1. Oh, Ami! Now this was funny: “Maybe it’s just because I don’t find someone being dragged for miles behind a sled funny.”

    This might be my kind of book, although I really like the way author Jon Krakauer takes a more journalistic approach to his subjects, including ones in which he’s participated, like mountain climbing. You get many perspectives and not the narrow look through one person’s eyes. Sometimes I felt like Cheryl Strayed was saying, “This is my story, and it was hard, but maybe you can do it, too.” It sounds like a young boy in this book got the same message from the man who wrote it (I’ll be crazy when I’m 18).

    Liked by 2 people

    1. hee hee 🙂
      It’s been such a long time since I read Krakauer – I think the only one of his I’ve read is “Into Thin Air”, and I see what your saying about the journalistic approach. This book is definitely more along the lines of Wild, but, while I felt like after reading Wild that I really knew Cheryl, I don’t feel like I know this author, Gary Paulsen, at all. I know he has an adventurous soul, but it didn’t delve as deep into the personal aspect of the story. Maybe that’s why I liked Wild so much. While Wild was an adventure/wilderness story, there was that personal struggle of surviving the past that was just as prevalent in the book as surviving the outdoors. This book, Winterdance, is really just about surviving the outdoors.
      And the people in my book club that loved it, really loved the book. It also has very high reviews on Amazon & Goodreads. Many people know Paulsen from the YA (or is it MG?) book Hatchet, which I’ve never read. I think that one is also an adventure/wilderness tale as well that’s taught in a lot of schools.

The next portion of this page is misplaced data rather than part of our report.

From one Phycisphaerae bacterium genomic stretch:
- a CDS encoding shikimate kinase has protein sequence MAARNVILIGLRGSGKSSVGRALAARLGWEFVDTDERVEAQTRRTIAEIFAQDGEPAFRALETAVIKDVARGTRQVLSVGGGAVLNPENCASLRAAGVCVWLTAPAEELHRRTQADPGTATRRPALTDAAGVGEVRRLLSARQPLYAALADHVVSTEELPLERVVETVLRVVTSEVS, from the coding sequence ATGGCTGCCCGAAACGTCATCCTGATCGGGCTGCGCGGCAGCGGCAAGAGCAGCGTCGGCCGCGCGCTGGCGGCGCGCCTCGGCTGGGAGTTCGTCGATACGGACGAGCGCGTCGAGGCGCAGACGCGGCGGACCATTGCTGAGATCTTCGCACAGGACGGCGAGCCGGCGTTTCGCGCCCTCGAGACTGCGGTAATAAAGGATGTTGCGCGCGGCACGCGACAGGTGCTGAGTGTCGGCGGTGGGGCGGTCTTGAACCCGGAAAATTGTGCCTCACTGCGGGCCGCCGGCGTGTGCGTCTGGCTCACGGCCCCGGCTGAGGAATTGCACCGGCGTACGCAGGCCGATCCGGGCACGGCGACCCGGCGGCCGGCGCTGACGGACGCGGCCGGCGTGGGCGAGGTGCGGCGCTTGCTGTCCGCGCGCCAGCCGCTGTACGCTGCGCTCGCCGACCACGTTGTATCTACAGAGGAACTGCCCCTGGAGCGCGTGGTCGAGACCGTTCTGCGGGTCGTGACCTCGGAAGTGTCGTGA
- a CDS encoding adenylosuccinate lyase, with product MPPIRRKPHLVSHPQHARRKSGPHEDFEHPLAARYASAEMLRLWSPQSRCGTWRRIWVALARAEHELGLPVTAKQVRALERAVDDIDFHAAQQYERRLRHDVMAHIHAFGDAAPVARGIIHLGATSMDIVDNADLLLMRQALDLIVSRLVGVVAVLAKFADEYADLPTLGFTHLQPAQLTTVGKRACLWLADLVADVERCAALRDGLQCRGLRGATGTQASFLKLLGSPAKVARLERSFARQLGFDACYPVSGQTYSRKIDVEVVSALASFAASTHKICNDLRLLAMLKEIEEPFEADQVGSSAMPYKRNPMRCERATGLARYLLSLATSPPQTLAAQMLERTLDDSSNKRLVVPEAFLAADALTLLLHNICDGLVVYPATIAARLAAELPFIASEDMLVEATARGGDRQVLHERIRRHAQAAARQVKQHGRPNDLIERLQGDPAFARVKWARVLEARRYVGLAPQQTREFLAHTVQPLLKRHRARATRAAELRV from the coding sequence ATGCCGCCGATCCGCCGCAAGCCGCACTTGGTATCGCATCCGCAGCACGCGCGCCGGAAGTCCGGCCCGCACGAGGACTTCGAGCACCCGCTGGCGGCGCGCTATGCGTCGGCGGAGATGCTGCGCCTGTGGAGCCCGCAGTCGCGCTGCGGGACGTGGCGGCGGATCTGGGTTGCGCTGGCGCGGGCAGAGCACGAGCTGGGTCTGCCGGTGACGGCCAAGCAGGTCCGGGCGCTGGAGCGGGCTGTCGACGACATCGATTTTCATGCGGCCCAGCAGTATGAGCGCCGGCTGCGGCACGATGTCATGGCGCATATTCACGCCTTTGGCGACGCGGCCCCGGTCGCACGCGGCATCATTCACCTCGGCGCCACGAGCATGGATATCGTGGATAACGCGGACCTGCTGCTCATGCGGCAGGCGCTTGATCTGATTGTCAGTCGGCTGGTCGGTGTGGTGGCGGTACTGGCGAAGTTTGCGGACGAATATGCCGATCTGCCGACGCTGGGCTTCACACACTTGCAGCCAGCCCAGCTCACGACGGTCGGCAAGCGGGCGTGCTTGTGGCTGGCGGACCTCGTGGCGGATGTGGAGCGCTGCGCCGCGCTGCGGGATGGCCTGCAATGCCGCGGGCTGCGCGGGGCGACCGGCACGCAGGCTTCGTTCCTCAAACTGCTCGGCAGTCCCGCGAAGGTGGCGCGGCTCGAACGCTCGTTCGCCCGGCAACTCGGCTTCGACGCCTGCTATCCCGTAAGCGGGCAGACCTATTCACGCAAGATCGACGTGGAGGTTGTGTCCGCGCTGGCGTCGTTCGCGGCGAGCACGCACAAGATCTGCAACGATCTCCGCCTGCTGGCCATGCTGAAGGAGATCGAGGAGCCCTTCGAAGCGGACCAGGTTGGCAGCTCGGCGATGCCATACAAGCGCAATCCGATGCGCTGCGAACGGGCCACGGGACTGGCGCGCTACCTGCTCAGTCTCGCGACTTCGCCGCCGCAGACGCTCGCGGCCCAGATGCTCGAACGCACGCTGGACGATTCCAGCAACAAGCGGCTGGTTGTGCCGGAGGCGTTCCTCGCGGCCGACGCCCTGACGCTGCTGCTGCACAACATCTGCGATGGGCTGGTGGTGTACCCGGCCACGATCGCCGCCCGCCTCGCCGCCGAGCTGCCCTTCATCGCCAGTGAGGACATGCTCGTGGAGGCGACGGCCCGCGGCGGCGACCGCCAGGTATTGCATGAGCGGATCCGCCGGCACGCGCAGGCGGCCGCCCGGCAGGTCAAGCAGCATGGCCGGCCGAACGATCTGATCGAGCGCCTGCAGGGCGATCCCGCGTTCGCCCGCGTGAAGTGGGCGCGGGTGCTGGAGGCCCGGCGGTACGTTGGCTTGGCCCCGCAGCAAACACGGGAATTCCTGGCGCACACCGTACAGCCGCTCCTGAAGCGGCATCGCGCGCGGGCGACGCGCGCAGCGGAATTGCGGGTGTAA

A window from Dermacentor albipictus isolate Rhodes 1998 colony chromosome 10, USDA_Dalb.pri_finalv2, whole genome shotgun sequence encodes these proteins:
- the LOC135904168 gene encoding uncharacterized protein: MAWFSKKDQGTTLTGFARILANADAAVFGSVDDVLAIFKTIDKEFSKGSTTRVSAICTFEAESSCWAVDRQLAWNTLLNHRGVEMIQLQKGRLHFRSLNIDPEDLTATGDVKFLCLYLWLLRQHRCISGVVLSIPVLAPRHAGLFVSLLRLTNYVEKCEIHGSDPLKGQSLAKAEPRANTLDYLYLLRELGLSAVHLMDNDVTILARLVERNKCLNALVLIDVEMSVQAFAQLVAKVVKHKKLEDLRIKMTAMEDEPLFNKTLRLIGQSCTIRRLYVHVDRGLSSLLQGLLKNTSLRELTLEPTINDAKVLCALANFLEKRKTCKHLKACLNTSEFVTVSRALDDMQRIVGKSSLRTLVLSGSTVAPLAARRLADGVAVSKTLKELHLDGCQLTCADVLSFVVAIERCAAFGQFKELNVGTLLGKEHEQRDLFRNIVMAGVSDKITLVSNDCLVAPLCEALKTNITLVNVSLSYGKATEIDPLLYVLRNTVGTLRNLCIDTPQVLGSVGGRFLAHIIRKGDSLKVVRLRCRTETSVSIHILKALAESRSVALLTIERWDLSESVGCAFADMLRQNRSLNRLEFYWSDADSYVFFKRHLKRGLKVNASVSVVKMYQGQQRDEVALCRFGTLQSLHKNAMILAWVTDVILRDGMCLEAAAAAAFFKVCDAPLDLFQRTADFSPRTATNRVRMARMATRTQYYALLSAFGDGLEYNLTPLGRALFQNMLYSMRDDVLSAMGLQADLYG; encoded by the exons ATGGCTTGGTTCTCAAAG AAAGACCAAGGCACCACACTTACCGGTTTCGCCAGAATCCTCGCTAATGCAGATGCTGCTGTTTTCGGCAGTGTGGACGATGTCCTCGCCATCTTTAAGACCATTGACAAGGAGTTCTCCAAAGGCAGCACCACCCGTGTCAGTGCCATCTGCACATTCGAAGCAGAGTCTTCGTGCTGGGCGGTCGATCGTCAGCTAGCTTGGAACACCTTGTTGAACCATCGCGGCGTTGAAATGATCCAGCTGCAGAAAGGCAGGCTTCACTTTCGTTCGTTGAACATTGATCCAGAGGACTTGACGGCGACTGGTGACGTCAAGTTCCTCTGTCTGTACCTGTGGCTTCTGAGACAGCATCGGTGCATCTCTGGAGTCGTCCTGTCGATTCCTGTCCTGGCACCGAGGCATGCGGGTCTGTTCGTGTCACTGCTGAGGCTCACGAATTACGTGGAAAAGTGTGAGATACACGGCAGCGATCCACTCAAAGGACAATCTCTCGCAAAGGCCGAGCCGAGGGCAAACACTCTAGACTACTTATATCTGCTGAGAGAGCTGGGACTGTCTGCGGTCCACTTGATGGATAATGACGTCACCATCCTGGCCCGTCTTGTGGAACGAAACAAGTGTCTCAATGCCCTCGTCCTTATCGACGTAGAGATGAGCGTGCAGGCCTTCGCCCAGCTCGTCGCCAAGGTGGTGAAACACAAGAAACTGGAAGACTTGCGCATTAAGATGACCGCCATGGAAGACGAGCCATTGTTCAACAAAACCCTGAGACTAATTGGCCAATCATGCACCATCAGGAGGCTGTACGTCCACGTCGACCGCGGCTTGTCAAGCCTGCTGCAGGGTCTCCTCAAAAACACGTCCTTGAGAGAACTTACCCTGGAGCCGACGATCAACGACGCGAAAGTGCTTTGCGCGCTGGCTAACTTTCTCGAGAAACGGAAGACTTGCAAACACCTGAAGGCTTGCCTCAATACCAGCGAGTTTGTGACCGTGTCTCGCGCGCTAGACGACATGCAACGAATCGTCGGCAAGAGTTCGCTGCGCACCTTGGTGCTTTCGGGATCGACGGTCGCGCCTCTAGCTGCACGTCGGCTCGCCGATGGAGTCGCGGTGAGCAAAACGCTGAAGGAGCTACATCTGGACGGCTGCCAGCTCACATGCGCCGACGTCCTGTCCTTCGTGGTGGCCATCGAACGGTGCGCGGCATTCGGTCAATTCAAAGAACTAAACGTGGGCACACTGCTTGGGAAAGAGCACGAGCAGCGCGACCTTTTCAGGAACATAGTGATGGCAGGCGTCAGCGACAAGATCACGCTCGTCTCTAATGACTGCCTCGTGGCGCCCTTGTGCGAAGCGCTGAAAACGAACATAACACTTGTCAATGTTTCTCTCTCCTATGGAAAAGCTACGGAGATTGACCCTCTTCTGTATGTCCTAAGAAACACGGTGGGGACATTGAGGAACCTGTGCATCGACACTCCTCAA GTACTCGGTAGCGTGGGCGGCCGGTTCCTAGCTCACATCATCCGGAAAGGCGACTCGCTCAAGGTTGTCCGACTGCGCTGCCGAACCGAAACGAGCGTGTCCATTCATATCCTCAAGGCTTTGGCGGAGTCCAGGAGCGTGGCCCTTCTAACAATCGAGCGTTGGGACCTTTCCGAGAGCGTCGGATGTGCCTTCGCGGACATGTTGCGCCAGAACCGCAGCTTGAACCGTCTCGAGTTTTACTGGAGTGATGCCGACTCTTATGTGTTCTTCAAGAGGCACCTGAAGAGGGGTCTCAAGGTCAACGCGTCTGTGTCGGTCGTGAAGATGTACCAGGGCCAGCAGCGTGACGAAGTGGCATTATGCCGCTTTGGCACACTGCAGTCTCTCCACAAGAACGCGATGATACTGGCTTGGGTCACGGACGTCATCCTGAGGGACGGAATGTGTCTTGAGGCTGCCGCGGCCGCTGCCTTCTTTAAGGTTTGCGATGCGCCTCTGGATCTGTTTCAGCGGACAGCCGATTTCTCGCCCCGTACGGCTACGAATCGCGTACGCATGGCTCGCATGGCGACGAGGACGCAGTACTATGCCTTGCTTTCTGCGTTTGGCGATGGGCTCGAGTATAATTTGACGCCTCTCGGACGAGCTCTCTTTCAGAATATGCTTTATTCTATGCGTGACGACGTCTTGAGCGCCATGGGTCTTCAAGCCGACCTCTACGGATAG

Liked by 1 person

        1. That is interesting about Wild! Maybe those people are readers who just prefer the wilderness/adventure and not the personal. We certainly are funny! 🙂 It’s what makes reading and discussing what we read so much fun 🙂


  2. Detailed and well-analysed!
    Despite your not loving the book or its topic, you have provided a keen analysis of what it is about. I didn’t know about this race at all.
    And yes, I don’t think that the parts you mentioned are funny. But then, who knows?
    It seems like this would make a great film adaptation though.

    Liked by 1 person

  3. Yeah I don’t this would be for me either. I’m really not into this kind of thing either- I can just about get myself to work out- I have *zero* desire to explore extreme sports (and I frickin hate the cold) So I definitely get why you didn’t gel with it. And unfunny funny books are so disappointing. It doesn’t sound hilarious to me either. I’m glad you were able to laugh over it in your book club though! Great review 😀

    Liked by 1 person

    1. Thank you!
      It did turn out to be a great discussion book! So that was really good 🙂
      I think it will be awhile before I pick up another outdoors adventure book – it’s really not my thing at all!

      Liked by 1 person